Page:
For Adi Da Samraj, abstraction is fundamental—not only to art, but to perception itself:
Abstraction is, itself, the root-context and the root-language of all perceptually indicated experience. 
Adi Da intended all of his art to be appreciated as an abstract perceptual event, even when the content is apparently representational:
It makes no difference whether an image appears to be figurative or abstract—in neither case can you “say what it is” with complete finality. 
Adi Da’s entire artistic oeuvre is a decades-long exploration of how to make use of both the figurative (or representational) and the abstract or (non-representational), as means of drawing the viewer into what he called “aesthetic ecstasy.” His intention was to create works of art that allow one to “fall out” of the sense of separate existence and “fall into” the ecstatic mood of non-separate participation in reality.
Adi Da intended his works to be neither “mere abstraction,” which he defined as “pattern only,” nor “mere representation,” or “replication of the conventionally ‘real’ (or merely familiar).” He intended his works to convey meaning, but a meaning that paradoxically lies “between and beyond both representation and abstraction.”
Thus, Adi Da strove to create images that were always meaningful but never merely (in the conventional sense) “recognizable”—whether the images are apparently figurative or abstract.
Adi Da defined the intention underlying his work with representation and abstraction in a series of aphoristic principles, including the following:
The image must not be reduced to mere abstraction—or pattern only.
The image must not be reduced to mere representation—or replication of the conventionally “real” (or merely familiar).
The image must exist within the plane of meaning—between and beyond both representation and abstraction.
The meaning of the image is not its degree of reproduction (or representation, or reflection) of the “objective subject.” . . .
The meaning of the image is not the reproduction (or representation, or reflection, or even the expression) of the “self-subject” (or the artistic maker and doer) of the image.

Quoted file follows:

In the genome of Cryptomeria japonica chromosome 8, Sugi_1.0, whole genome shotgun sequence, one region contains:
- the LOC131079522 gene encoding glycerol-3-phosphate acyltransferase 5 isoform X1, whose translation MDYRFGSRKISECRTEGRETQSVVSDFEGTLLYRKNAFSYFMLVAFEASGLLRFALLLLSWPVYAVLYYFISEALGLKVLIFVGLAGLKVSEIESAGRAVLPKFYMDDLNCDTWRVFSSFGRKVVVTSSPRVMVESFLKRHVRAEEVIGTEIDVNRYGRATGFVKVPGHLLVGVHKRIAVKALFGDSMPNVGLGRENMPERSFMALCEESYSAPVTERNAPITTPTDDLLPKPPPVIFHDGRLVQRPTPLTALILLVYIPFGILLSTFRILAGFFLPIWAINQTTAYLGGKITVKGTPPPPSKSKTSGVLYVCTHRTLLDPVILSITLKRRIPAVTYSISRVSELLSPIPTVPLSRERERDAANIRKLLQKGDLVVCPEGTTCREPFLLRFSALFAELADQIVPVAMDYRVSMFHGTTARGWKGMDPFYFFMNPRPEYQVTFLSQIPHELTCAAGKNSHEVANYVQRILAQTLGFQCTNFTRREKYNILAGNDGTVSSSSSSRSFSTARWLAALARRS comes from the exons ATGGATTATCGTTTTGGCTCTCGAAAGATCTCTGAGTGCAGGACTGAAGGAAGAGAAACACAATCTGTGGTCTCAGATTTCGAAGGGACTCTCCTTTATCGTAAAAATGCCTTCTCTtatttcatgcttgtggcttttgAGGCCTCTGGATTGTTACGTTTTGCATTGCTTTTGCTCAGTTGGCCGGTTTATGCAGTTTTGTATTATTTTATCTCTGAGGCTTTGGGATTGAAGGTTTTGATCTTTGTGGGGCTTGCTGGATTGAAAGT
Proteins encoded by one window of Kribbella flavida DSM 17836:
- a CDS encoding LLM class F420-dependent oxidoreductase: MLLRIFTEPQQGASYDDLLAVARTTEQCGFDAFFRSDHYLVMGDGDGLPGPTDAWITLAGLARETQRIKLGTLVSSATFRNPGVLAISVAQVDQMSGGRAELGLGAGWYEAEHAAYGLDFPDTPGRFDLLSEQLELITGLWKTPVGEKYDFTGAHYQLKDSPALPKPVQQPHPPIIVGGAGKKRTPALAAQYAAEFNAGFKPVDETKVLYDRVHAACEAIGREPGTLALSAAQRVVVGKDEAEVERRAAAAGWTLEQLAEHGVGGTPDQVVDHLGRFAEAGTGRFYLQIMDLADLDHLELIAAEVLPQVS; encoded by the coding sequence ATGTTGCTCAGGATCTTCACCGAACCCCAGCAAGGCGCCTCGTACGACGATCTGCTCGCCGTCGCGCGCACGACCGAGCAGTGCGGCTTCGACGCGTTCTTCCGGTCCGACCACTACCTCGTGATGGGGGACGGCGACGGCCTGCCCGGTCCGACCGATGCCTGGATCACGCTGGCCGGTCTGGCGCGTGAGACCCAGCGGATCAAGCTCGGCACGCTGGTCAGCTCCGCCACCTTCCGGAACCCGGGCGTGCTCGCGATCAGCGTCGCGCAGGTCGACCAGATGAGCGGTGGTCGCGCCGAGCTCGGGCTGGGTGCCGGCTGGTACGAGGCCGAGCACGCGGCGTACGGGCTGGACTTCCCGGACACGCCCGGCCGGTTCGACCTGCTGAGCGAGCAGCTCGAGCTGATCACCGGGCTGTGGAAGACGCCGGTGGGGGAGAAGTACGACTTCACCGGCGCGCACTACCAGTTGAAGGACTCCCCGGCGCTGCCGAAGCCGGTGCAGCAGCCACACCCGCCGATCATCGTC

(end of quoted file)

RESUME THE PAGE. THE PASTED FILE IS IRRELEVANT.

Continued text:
The meaning of the image is the experiential evidence of the degree of coincidence (or mutual participation) of the “objective subject” and the “self-subject” in the same space. . . .
The image must be intrinsically meaningful—but not recognizable (or identifiable merely by reference to a “subject”, or “subject-context”, outside itself). 
In these principles, Adi Da states that the fundamental impulse behind his art is neither to represent the “thing seen” (the “objective subject”) nor to represent the subjectivity of the artist (the “self-subject”). Rather, his artistic impulse is to convey the “mutual participation” of artistic maker and artistic subject “in the same space.”
Beginning in August 2000, Adi Da Samraj created all of his art in suites. Thus, each individual image he created was always part of the larger visual world of a suite of images. A given suite may be entirely figurative or entirely abstract—or a fluid progression from figurative to abstract.
Orpheus One and Linead One embrace a full range from figurative to abstract. The works in the exhibition are drawn primarily from the later (abstract) images in both suites. However, the section of plates in this catalog includes many examples of the earlier (figurative) images in the suites.
- Transcendental Realism: The Image-Art of egoless Coincidence With Reality Itself, by Adi Da Samraj (Middletown, CA: The Dawn Horse Press, Second edition, 2010), p. 48.
- Ibid., p. 122.
- Ibid., p. 43.